by | Mar 30, 1986 | Detroit Free Press | 0 comments

DALLAS — Well, I guess there are times when even God, the Soviet Union, and your mother aren’t enough.

Bye-bye, LSU.

Bye-bye, Dale Brown, master of ceremonies.

The coach who invoked more inspirational heroes than a closet full of Bibles, whose team played “less is more” basketball longer than anyone figured it could, and whose uniforms are the ugliest combination of colors I have ever seen, is finally out of the NCAA tournament.

And Louisville is still alive — and is one half of Monday night’s Malice In Dallas Showdown, a.k.a. the NCAA championship.

Yes, the Louisville Cardinals, with their staid coach, Denny Crum, and their well-balanced attack and their everything- it-should-be basketball program, held off the scrambling Tigers and won, as they were favored to do, 88-77.

But for a while there . . .

For a while there, it was looking like deja vu. We had seen this before. Hadn’t we seen it before? An underdog comes out of nowhere and makes it to the Big Game. Was that Dale Brown out there or Rollie Massimino? Were those the LSU Tigers, or the Villanova Wildcats? Is it summer already? Are we watching reruns?

It sure looked that way in the first half. LSU came out smoking in its yellow and purple sneakers. The team was all over the place, stealing the ball, tipping it into the air, pushing it down the floor and into the basket. The look on the faces of the Louisville players was unmistakable. Color it bewilderment.

Color it 7-2, and 11-4 and a 44-36 halftime edge for LSU. Louisville never had the lead. Brown’s ragtag crew was playing as if this were a pickup game in its own personal sandlot, and how dare these Cardinals come in and try to beat the Tigers?

But color it temporary.

I DON’T KNOW what was said in the Louisville locker room at halftime. Probably something about maintaining poise and remembering what got them there and all that.

Meanwhile, Brown was no doubt invoking World War II, Casper the Friendly Ghost and The Little Train That Could. These speeches had fired up his team before — a team that wasn’t even ranked in the final Associated Press poll, had lost seven players this season, yet had made it all the way here, to the Final Four.

“The guys who built the Donner Pass had lousy odds, too,” Brown explained. Huh?

Well, anyhow, OK.

The first half was already theirs, and if the next 20 minutes went the same, it would be deja vu for the underdogs. Another sleeper in the NCAA final.

But no. This time it was the Tigers who lost it mentally in the second half — and then numerically.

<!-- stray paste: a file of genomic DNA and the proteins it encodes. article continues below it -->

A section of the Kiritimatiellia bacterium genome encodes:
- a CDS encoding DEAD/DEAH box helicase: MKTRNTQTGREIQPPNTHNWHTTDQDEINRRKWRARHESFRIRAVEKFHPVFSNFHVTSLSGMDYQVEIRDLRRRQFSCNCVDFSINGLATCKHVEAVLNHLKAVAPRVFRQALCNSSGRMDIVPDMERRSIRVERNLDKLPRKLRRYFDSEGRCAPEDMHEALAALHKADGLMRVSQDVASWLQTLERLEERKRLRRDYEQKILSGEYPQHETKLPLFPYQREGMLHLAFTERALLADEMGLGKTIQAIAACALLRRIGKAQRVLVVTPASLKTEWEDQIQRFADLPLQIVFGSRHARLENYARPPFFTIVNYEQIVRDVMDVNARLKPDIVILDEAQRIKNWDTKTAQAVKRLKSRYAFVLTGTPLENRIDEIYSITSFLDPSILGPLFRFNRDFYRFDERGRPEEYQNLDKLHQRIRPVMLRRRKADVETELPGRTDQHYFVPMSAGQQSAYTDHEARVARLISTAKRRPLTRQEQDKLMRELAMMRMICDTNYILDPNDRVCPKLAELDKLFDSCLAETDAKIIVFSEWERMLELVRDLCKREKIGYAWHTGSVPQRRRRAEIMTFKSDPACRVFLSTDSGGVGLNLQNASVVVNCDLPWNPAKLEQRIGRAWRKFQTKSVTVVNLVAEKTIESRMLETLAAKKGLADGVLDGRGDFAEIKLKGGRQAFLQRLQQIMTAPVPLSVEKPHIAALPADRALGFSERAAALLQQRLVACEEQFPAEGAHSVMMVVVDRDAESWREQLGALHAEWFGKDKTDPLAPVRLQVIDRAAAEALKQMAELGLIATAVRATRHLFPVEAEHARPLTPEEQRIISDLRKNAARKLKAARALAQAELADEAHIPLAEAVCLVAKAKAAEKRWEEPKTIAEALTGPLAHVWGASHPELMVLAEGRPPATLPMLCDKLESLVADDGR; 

“There was a five-minute stretch in the second half when we got out of our rhythm,” Brown said. “We hurried our offense. We knew we couldn’t do that and win.”

AND WHILE THAT was happening, Louisville, behind forward Billy Thompson
— who would miss only one shot all afternoon — closed the gap, erased it, then built one of its own. A good fast-breaking team, Louisville turned the velocity knob up several notches. Its speed now.

Deja who?

All of a sudden, the LSU shots that had dropped in the first half were thudding off the rim. The pinpoint passing was a fraction behind. John Williams, who seemed to play out of his body in the first half, was back in it in the second. Derrick Taylor, who was mostly net the first half, was mostly backboard and rim. The steals were just wild swipes. The magic emotion was dripping off.

And the scoreboard and the clock were no longer friends.

Deja lose.

The Cardinals took 10-point leads. They dropped in lay-ups. Milt Wagner dished assist after assist. And when the final buzzer sounded, the Cardinals had continued a neat little comeback story of their own. Remember, this team was 11-6 early in the season.

Now the Cardinals are NCAA finalists. They have a tomorrow. Which is the one thing all of Brown’s heroes could not bring him.

This was a tremendous game of basketball, a crock-pot of all the ingredients that bring people out to these things in the first place. But in the end it was a day when odds prevailed. A day for talent over emotion, for a stiff upper lip over a war cry, for the hare not the tortoise.

It would have been nice to see LSU, an underdog — a big underdog — make it to the final. And after all, we’ve seen it before. But not this day.

It’s over hill, it’s over Dale, no more hitting the tournament trail.

Louisville didn’t have God or Humpty Dumpty dancing in its locker room. But the Cardinals had talent. And they had poise. It was enough.

No more deja vu.

Call it deja LU.


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